The history of transportation in London is full of technological adaptation, but more importantly social adaptation too. The first Hackney carriages were ultimately replaced by the smaller, two-wheeled Hansom Cab in the 19th century largely due to the social traffic problems that the latter helped to solve. When it no longer became ideal to move all the people living in London around overground they started digging the tube.

As the philosopher Boethius once remarked:

It’s my belief that history is a wheel. ‘Inconstancy is my very essence,’ says the wheel. ‘Rise up on my spokes if you like but don’t complain when you’re cast back down into the depths’.

If all else fails perhaps Londoners could just cycle away from the tyranny of four wheels. The authorities have of course already come up with a scheme to help people do just that.The Conversation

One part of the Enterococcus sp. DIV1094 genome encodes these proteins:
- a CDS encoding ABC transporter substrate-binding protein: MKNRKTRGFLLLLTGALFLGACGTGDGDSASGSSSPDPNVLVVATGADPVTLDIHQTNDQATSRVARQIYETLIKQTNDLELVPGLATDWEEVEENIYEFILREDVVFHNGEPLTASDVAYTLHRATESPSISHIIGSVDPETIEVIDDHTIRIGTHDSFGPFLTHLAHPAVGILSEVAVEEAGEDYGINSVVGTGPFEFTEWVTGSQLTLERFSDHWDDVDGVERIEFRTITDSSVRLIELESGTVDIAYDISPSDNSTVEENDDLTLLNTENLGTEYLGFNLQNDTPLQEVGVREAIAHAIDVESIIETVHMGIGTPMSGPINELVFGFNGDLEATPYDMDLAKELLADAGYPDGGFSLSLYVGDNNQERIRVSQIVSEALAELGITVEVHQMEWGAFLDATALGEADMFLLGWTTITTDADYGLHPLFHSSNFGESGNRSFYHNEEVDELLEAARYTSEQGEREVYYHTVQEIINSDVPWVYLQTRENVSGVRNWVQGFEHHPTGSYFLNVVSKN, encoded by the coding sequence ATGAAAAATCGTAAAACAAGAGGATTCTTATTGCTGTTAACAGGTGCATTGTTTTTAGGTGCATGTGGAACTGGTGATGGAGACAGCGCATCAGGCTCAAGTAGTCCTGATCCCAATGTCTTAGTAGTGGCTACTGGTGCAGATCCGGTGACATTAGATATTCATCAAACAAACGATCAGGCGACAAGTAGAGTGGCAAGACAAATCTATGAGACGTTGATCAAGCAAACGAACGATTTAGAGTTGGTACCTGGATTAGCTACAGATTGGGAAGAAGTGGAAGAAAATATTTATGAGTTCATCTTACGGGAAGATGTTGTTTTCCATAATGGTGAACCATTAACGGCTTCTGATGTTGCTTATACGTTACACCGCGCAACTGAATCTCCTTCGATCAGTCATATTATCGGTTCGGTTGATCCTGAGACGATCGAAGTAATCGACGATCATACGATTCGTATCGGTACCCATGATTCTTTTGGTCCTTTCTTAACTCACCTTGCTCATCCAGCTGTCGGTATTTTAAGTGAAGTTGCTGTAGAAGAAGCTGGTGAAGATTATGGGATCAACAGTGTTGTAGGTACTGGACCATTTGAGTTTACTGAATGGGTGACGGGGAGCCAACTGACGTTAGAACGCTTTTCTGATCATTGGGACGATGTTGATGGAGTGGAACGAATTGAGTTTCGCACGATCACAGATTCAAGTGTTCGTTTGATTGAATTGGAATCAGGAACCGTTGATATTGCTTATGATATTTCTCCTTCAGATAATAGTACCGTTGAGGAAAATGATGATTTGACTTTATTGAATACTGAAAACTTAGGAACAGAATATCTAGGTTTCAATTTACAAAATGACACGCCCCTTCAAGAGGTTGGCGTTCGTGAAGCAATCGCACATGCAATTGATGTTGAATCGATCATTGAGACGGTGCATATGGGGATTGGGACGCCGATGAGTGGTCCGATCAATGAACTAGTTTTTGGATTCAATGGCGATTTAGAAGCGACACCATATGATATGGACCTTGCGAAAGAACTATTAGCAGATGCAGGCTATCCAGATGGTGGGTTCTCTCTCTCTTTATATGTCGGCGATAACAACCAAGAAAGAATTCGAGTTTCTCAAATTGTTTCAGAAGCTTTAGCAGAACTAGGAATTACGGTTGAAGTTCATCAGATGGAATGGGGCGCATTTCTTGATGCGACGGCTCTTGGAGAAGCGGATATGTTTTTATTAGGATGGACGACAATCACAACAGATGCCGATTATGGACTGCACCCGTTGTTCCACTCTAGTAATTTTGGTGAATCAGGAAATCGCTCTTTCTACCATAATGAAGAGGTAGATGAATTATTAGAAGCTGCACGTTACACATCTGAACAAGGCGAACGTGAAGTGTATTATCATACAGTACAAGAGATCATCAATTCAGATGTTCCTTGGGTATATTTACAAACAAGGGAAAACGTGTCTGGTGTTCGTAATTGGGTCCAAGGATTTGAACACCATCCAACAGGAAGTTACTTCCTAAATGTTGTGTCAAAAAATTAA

John Harvey receives funding from EPSRC and the University of Nottingham.

This article was originally published on The Conversation. Read the original article.

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Tackling tuition fees may not be the vote-winner the government is hoping for

In theory, Theresa May is right to try to match Labour’s policy. But could it work?

Part of the art of politics is to increase the importance of the issues you win on and to decrease or neutralise the importance of the issues your opponent wins on. That's part of why Labour will continue to major on police cuts, as a device to make the usually Labour-unfriendly territory of security more perilous for the Tories.

One of the advantages the Conservatives have is that they are in government – I know it doesn't always look like it – and so they can do a lot more to decrease the importance of Labour's issues than the Opposition can do to theirs.

So the theory of Theresa May's big speech today on higher education funding and her announcement of a government review into the future of the university system is sound. Tuition fees are an area that Labour win on, so it makes sense to find a way to neutralise the issue.